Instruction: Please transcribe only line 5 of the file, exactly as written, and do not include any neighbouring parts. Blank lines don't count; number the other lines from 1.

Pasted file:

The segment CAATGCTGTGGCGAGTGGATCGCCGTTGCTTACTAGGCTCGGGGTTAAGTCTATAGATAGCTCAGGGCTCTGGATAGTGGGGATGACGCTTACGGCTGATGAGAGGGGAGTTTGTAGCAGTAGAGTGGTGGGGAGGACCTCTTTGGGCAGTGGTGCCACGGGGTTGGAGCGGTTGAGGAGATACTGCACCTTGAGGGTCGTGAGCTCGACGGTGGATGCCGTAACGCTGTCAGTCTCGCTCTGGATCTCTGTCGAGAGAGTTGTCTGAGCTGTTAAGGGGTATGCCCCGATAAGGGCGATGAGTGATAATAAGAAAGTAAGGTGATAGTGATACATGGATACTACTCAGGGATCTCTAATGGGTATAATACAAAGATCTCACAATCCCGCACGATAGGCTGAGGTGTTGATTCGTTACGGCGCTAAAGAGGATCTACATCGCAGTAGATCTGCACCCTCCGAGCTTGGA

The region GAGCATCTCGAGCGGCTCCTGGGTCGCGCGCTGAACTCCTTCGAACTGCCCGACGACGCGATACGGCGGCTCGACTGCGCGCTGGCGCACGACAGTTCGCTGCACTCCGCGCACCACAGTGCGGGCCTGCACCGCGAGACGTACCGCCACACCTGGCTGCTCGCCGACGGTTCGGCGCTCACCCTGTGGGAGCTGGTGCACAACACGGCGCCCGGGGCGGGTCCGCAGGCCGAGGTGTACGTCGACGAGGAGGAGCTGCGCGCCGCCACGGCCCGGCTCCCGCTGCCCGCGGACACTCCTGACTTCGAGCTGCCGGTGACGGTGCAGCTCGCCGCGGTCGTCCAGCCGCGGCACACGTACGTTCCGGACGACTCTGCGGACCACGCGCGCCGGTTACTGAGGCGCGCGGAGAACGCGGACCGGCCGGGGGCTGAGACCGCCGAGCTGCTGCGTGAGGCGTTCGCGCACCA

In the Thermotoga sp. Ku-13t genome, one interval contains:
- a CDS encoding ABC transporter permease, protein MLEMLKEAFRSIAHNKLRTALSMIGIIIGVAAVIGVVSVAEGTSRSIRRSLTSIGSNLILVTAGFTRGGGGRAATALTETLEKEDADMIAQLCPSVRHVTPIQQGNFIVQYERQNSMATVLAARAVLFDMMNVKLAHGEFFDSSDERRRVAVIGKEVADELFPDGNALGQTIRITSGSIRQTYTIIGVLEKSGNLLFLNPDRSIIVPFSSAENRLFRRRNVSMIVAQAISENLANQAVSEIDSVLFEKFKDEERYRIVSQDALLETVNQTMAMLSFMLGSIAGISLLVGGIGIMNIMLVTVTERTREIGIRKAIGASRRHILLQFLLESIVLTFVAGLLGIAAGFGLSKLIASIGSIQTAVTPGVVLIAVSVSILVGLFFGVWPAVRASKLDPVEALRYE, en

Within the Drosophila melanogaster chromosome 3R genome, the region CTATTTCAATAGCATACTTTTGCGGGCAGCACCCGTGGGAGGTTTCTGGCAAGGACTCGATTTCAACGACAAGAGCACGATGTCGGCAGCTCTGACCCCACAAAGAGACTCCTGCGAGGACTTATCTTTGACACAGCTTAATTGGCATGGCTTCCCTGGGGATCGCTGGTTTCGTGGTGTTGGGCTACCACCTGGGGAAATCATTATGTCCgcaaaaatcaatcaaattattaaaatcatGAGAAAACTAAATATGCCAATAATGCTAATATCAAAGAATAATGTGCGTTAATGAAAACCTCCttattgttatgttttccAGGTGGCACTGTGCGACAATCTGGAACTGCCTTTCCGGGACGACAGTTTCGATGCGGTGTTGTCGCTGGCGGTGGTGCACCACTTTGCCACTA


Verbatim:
Within the Drosophila melanogaster chromosome 3R genome, the region CTATTTCAATAGCATACTTTTGCGGGCAGCACCCGTGGGAGGTTTCTGGCAAGGACTCGATTTCAACGACAAGAGCACGATGTCGGCAGCTCTGACCCCACAAAGAGACTCCTGCGAGGACTTATCTTTGACACAGCTTAATTGGCATGGCTTCCCTGGGGATCGCTGGTTTCGTGGTGTTGGGCTACCACCTGGGGAAATCATTATGTCCgcaaaaatcaatcaaattattaaaatcatGAGAAAACTAAATATGCCAATAATGCTAATATCAAAGAATAATGTGCGTTAATGAAAACCTCCttattgttatgttttccAGGTGGCACTGTGCGACAATCTGGAACTGCCTTTCCGGGACGACAGTTTCGATGCGGTGTTGTCGCTGGCGGTGGTGCACCACTTTGCCACTA